Archive for March, 2017

The Japanese Pagoda at the Tidal Basin

On this bike ride I rode back to the Tidal Basin (MAP) in West Potomac Park to enjoy the remaining cherry blossoms that haven’t yet been ruined, but soon will be by the rain storms that are being predicted to arrive soon.  And as I was walking around the Tidal Basin and passing by The Franklin Delano Roosevelt Memorial on the southwest bank of the water, I saw a rough-hewn stone structure about the size of a man located just a few feet off the sidewalk that surrounds the water’s edge.  When I went over to get a closer look and find out more about it I learned that it is a pagoda.

A pagoda is a tiered tower with multiple eaves, built in traditions originating as stupa in historic South Asia and further developed in East Asia or with respect to those traditions, common to Nepal, India, China, Japan, Korea, Vietnam, and other parts of Asia.

The pagoda at the Tidal Basin is a Japanese one, which is directly derived of the Chinese pagoda, itself an interpretation of the Indian stupa.  Japanese pogodas can be built in many forms.  Some are built out of wood, and are frequently buildings.  But the vast majority of pagodas carved out of stone, like the one at the Tidal Basin.  Stone pagodas are nearly always small, and as a rule offer no usable space. If they have more than one storey, pagodas are called tas.

Like The Japanese Stone Lantern directly across the Tidal Basin, the pagoda was similarly a gift from Japan to the city of Washington.  According to a small plaque on the pagoda, it was presented by the Mayor of Yokohama and dedicated on April 18, 1958, to “symbolize the spirit of friendship between the United States of America manifested in the Treaty of Peace, Amity and Commerce signed at Yokohama on March 31, 1854 .”

[Click on the photos to view the full-size versions]

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This Year’s Cherry Blossoms Watch

On of the favorite local early-spring pastimes in the D.C. area is the “cherry blossom watch.”  This involves observing the progress of the Yoshino cherry trees surrounding the Tidal Basin as they approach “peak bloom.”  Peak bloom is traditionally defined as the day when 70 percent of the blossoms are open on the famous trees.  But because approximately half the blossoms on the trees were killed when unseasonably cold weather returned just as they were about to reach peak bloom, that didn’t happen.  Instead, this year definition had to be slightly altered.  Officials defined peak bloom for 2017 as the day 70 percent of the remaining blossoms were open.  And that occurred a few days ago.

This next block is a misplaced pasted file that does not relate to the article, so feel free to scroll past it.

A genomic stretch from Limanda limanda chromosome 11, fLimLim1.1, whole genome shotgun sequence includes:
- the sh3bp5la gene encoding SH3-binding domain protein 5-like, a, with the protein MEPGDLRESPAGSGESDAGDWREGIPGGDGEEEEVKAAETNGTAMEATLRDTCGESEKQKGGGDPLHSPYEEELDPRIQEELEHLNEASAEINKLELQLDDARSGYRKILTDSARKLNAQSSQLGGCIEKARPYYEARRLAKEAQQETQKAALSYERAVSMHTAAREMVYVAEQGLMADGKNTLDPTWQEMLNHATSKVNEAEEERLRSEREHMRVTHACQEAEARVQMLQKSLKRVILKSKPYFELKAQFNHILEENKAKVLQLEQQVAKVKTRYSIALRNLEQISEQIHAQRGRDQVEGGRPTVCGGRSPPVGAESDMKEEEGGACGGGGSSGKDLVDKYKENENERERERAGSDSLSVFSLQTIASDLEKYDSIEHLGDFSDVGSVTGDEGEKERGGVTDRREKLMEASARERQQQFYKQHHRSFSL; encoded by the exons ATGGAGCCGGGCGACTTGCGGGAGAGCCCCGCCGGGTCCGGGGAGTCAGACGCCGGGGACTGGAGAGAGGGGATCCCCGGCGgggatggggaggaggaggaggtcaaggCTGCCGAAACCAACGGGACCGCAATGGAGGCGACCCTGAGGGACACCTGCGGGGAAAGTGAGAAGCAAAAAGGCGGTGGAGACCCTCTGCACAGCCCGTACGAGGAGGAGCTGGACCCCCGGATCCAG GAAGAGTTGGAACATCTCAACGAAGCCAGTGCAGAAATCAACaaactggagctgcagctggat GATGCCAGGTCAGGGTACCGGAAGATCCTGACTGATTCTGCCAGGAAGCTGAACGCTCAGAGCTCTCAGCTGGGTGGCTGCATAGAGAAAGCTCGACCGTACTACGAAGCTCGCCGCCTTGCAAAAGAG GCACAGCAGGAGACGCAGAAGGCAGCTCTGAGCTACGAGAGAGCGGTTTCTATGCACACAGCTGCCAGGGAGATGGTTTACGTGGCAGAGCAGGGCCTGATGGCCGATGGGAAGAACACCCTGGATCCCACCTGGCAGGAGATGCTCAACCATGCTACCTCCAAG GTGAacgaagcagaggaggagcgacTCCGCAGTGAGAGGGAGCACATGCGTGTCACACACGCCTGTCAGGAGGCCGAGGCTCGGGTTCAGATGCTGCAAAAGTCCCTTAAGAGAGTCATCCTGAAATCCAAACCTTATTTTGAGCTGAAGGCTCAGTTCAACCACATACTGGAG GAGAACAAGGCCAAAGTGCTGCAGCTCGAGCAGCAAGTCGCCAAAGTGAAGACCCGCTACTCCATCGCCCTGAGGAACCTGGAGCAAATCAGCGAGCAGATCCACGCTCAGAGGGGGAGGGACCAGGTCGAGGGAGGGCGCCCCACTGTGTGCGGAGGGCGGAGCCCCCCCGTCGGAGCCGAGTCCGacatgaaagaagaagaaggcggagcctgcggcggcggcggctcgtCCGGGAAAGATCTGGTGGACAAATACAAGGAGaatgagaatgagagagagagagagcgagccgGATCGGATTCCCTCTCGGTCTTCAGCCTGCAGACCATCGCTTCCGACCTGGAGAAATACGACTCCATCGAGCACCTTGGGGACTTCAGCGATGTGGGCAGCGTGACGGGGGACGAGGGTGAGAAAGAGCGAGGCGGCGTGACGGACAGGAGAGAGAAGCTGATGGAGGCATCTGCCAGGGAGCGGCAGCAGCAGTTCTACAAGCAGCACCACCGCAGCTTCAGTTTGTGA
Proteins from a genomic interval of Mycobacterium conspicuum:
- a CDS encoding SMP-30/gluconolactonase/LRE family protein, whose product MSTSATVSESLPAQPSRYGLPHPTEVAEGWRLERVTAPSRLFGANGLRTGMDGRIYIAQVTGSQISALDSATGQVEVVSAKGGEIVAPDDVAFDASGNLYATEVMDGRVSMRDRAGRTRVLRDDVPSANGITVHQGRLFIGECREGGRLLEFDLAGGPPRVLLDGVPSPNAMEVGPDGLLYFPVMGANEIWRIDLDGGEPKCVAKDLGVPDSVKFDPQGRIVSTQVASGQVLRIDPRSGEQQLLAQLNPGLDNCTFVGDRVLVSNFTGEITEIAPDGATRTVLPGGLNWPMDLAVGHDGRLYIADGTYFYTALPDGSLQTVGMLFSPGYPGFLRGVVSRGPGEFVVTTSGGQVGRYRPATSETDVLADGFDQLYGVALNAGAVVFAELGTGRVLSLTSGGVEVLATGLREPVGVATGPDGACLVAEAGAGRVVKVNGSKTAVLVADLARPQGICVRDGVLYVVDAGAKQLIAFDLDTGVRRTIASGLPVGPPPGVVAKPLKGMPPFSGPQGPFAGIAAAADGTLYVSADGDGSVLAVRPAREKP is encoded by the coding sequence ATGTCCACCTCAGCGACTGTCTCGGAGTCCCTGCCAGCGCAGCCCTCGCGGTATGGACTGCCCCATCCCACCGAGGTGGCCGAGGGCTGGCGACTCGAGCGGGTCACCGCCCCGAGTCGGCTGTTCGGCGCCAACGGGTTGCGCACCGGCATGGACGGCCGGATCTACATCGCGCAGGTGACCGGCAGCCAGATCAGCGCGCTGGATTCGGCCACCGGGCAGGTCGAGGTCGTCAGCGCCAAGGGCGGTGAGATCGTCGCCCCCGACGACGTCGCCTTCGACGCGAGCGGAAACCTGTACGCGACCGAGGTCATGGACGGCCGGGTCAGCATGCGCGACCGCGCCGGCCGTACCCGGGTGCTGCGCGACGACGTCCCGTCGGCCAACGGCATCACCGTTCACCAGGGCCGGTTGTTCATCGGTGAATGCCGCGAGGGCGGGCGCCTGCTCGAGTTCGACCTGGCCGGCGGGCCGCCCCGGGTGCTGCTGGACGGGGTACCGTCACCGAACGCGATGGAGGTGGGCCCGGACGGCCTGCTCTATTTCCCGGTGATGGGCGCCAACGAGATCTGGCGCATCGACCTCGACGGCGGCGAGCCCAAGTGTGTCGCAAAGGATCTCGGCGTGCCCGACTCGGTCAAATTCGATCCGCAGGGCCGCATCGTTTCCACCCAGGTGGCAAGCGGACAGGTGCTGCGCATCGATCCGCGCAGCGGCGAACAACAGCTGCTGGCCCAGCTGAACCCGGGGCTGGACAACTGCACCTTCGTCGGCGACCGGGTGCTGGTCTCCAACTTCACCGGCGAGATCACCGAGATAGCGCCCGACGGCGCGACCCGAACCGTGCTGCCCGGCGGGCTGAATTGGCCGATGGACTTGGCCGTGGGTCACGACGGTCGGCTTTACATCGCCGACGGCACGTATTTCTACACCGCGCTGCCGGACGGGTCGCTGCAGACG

As expected, the bloom this year was a little more subdued than usual simply because of the diminished number of buds that survived the weather.  However, the trees put on a beautiful show nonetheless.  Over the past few days since the peak bloom the blossoms have gradually been going from white to their iconic pale pink.  But the blossoms are also becoming quite fragile.  And with a prediction of one hundred percent chance of rain tomorrow, the rain will most likely knock the remaining petals off and blanketing the ground with so many petals it looks like blossom snow.

If it’s possible for you to get down here to the Tidal Basin by the end of the day today, you will still be able to see the last part of this year ‘s blooming cycle.  Otherwise, I hope you will enjoy the following photos that I took this year.  You can also see  my blog posts with photos of the cherry blossoms from previous years.

          

         

          

         

          

         

 [Click on the photos to view the full-size versions]

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The Brodhead-Bell-Morton Mansion

On this lunchtime bike ride, as I was riding near Scott Circle in northwest D.C., I saw what looked like commemorative brass plaques on the side of a building.  Wanting to find out more about the plaques and the building, I stopped to look into it.  According to the plaques, the mansion is listed on the National Register of Historic Places, and once belonged to Alexander Graham Bell.  Whetting my appetite to find out more about the house, I researched it later when I got back from my ride.

Originally designed in the Victorian style by John Fraser, with construction finishing in 1879, the house was built for John. T. Brodhead and his family.  Based on a subsequent series of prominent owners, it has come to be known as the Brodhead-Bell-Morton Mansion, and is located at 1500 Rhode Island Avenue (MAP) in northwest D.C.’s DuPont Circle neighborhood.